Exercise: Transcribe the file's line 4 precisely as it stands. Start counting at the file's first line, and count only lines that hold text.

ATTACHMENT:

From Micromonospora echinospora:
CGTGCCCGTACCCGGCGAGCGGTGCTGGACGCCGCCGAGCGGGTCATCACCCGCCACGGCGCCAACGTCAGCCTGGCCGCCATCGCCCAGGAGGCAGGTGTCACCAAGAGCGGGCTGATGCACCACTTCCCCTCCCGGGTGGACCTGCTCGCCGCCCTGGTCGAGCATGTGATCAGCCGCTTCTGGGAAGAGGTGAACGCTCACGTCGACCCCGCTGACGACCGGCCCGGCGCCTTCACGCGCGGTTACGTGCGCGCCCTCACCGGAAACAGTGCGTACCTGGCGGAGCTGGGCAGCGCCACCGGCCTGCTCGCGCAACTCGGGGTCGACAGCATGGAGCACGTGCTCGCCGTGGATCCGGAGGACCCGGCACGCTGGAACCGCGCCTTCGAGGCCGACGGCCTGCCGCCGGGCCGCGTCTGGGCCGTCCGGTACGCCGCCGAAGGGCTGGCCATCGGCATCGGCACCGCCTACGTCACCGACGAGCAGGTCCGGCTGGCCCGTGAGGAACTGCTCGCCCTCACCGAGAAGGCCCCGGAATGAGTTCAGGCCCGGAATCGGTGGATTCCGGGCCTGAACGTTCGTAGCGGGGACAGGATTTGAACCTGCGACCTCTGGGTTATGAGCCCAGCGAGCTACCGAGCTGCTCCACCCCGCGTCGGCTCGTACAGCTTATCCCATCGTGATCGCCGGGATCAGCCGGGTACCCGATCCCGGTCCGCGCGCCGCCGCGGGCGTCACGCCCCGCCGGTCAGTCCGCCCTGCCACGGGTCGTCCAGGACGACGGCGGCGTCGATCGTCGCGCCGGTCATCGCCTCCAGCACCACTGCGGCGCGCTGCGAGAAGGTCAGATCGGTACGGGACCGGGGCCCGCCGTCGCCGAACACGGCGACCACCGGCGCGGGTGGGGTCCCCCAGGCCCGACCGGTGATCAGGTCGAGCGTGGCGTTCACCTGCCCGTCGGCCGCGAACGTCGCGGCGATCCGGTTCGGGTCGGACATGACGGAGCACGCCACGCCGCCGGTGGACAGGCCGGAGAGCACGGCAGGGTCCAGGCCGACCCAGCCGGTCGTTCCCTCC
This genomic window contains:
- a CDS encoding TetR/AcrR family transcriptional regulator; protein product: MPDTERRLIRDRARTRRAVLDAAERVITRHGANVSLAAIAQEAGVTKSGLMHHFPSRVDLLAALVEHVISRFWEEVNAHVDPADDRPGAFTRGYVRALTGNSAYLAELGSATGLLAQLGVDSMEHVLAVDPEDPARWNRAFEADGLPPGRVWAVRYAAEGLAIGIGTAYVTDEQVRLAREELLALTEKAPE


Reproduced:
- a CDS encoding TetR/AcrR family transcriptional regulator; protein product: MPDTERRLIRDRARTRRAVLDAAERVITRHGANVSLAAIAQEAGVTKSGLMHHFPSRVDLLAALVEHVISRFWEEVNAHVDPADDRPGAFTRGYVRALTGNSAYLAELGSATGLLAQLGVDSMEHVLAVDPEDPARWNRAFEADGLPPGRVWAVRYAAEGLAIGIGTAYVTDEQVRLAREELLALTEKAPE